Paris - South Africa's women's 800 metres world champion Caster Semenya, who had to undergo gender testing following her gold medal showing, will learn her fate in November, the sport's governing body the IAAF said on Thursday.
"The case will in principle come before the executive council which meets on November 20-21. There'll be nothing before that," Pierre Weiss, secretary-general of the International Athletics Associations Federation (IAAF), said.
"It is clear that she is a woman but maybe not 100 percent. We have to see if she has an advantage from her possibly being between two sexes compared to the others.
"We still don't have all the results and those we do have must be submitted to experts for evaluation.
"The problem we have today is to know whether we submit these results to experts from outside the IAAF or our own medical commission which meets in Monaco on October 16 or to the two panels."
The IAAF, Weiss added, could also be bound by medical secrecy laws which could prevent the full results being revealed should the athlete oppose it.
"We don't have any texts on this subject as we do for doping. There is no provision in our rules as to what our decision might be."
The IAAF announced shortly before her win at the World Athletics Championships in Berlin last month that the 18-year-old Semenya would have to undergo a barrage of tests aimed at verifying her gender.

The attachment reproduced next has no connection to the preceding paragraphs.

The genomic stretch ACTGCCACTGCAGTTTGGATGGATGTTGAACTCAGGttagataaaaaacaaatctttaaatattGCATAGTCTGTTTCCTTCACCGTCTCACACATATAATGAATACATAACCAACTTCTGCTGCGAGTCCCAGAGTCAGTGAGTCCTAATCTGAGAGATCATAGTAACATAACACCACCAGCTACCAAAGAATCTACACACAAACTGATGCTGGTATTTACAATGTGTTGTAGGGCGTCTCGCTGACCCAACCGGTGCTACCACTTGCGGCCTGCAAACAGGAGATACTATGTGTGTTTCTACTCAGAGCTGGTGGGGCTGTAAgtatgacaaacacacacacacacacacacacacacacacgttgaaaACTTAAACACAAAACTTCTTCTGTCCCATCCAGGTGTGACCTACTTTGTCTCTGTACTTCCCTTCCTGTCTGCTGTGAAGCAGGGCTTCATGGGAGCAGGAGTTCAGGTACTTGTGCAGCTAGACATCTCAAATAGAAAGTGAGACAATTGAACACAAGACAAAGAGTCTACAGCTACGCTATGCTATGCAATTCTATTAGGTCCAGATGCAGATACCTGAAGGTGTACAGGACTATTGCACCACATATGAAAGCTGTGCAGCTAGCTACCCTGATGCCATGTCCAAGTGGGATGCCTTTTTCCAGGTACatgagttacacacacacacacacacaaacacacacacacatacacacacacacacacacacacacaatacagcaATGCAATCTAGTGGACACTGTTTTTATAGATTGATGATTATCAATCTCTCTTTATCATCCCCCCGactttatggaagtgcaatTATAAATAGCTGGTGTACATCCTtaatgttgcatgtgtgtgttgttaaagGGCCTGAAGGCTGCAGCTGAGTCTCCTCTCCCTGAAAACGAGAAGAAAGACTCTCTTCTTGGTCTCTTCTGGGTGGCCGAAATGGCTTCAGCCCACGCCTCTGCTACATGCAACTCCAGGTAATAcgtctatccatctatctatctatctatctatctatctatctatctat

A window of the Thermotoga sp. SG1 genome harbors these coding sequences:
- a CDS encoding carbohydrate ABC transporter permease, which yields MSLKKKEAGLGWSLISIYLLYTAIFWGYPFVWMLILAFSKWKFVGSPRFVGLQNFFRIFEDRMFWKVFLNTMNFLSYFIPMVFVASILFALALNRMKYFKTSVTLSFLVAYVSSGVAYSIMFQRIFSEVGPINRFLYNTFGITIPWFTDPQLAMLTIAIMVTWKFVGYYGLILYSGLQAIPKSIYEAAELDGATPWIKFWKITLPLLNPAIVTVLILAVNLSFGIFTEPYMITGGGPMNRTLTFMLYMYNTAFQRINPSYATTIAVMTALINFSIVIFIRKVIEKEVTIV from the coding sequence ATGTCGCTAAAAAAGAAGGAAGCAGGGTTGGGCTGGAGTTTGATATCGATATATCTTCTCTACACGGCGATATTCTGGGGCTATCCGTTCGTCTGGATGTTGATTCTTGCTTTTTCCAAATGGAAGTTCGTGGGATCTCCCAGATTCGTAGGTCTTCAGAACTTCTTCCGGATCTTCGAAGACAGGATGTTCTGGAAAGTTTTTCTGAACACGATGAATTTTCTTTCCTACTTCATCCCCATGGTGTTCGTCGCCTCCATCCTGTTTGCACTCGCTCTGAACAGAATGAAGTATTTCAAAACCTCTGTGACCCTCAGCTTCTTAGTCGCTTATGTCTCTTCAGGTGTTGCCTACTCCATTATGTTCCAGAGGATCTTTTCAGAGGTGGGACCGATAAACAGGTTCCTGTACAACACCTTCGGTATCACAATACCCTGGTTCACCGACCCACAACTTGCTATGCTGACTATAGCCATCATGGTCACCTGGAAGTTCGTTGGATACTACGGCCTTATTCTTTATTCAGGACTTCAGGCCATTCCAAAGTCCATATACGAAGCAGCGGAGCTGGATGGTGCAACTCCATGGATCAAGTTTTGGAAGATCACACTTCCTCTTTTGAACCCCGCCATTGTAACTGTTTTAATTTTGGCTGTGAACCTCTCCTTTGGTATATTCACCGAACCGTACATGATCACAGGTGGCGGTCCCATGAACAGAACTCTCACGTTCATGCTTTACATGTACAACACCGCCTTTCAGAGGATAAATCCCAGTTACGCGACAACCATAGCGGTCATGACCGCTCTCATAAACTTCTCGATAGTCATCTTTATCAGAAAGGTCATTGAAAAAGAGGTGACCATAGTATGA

The gender-testing debate sparked outrage in South Africa, with the ruling party and its youth and women's wings calling the tests "sexist and racist".
Weiss said Semenya's case was the eighth dealing with sexuality issues the IAAF had handled since 2005.
"Four athletes were asked to stop their career," he confirmed, without giving further details.
IAAF spokesman Nick Davies also clarified the body's position should Semenya fail gender tests.
"There should be no assumption that medals would be stripped or results changed for the obvious reason that this is not a doping case, but a medical one," he said.
"If she is found to have a condition where excessive amounts of testosterone are being produced then she cannot be blamed for what happened before that fact is confirmed.
"So it would be very difficult to impose a retroactive sanction on an athlete who was entered by her federation, and whose entry was accepted by the IAAF."
Davies also dispelled rumours in South Africa that IAAF president Lamine Diack would be travelling there to apologise for the Semenya affair in the South African parliament.
The claims, he said, were "wild speculation drawn from two letters Lamine Diack sent privately to the relevant ministers".
Quoted in the Afrikaans daily Beeld on Thursday, Davies also had strong words for Athletics South Africa (ASA), accusing it of preventing the IAAF from speaking to Semenya.
"ASA's actions can have serious consequences for Semenya if we are not able to speak to her soon. In short, it will come down to her refusing to cooperate," Beeld cited Davies as saying. - Sapa-AFP